*Direct correspondence to Stephan J. Goetz, Department of Agricultural Economics and Rural Sociology, 7E Armsby Bldg., The Pennsylvania State University, University Park, PA 16802-5602 〈email@example.com〉. The research underlying this article was supported in part by USDA/CSREES-National Research Initiative Competitive Grants Program 2003-35401-12936. Earlier versions of this article were presented at the American Agricultural Economics Association Annual Meeting, Denver, Colorado, August 1–3, 2004 and at the Rural Sociological Society Annual Meeting in Sacramento, California, August 12–15, 2004. The authors thank session participants and Martin Shields for their comments. Opinions expressed are those of the authors, and their affiliation appears for informational purposes only. Goetz will supply data and coding information used in this work for those wishing to replicate the study.
Wal-Mart and County-Wide Poverty*
Version of Record online: 9 MAY 2006
Social Science Quarterly
Volume 87, Issue 2, pages 211–226, June 2006
How to Cite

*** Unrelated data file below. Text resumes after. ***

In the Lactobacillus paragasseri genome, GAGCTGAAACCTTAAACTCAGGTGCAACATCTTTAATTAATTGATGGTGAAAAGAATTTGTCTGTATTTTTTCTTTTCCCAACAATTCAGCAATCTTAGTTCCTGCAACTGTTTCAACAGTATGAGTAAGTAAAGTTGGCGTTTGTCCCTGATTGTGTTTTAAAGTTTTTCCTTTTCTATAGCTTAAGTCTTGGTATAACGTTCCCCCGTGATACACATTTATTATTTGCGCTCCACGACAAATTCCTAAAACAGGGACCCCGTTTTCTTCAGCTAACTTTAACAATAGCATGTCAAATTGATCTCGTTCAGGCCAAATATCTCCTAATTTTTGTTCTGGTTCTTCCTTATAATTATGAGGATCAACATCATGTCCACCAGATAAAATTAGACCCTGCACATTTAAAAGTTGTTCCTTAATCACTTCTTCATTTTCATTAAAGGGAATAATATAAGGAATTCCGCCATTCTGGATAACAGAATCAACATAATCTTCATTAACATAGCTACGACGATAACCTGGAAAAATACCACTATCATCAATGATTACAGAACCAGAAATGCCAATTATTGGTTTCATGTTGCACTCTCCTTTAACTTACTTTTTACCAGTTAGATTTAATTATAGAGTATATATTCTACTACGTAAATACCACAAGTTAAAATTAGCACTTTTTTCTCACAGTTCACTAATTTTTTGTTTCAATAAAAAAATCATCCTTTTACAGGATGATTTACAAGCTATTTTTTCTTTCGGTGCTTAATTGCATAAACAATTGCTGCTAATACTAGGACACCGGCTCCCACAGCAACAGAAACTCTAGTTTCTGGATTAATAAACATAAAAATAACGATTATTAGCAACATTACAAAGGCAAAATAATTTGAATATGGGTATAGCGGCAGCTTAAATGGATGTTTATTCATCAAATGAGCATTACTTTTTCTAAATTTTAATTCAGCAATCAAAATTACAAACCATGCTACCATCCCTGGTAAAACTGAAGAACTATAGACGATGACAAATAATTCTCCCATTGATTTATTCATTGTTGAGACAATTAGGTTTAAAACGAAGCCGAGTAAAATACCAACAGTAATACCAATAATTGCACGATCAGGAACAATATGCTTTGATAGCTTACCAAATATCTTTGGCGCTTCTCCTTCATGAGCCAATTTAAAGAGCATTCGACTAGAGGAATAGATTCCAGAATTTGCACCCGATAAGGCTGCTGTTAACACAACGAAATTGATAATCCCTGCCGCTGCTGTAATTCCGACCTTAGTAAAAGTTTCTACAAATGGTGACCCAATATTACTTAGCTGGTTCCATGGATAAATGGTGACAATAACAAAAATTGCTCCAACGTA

Goetz, S. J. and Swaminathan, H. (2006), Wal-Mart and County-Wide Poverty. Social Science Quarterly, 87: 211–226. doi: 10.1111/j.1540-6237.2006.00377.x
- Issue online: 9 MAY 2006
- Version of Record online: 9 MAY 2006
Objectives. This study seeks to identify the independent effect of Wal-Mart stores on changes in U.S. family-poverty rates at the county level. We draw on the contributions of a number of disciplines to enhance our understanding of the broader forces that influence poverty.
Methods. A key innovation is that we estimate a two-stage regression model, in which an instrument is created for new Wal-Mart stores from a location equation; this reduces any potential endogeneity bias in the poverty-change equation. In addition, we use spatial econometric methods to correct for spatial dependence bias.
Results. After controlling for other factors determining changes in the poverty rate over time, we find that counties with more initial (1987) Wal-Mart stores and counties with more additions of stores between 1987 and 1998 experienced greater increases (or smaller decreases) in family-poverty rates during the 1990s economic boom period.
Conclusions. Wal-Mart creates both benefits and costs to communities in which the chain locates. These benefits and costs need to be weighed carefully by community decisionmakers in deciding whether to provide public subsidies to the chain.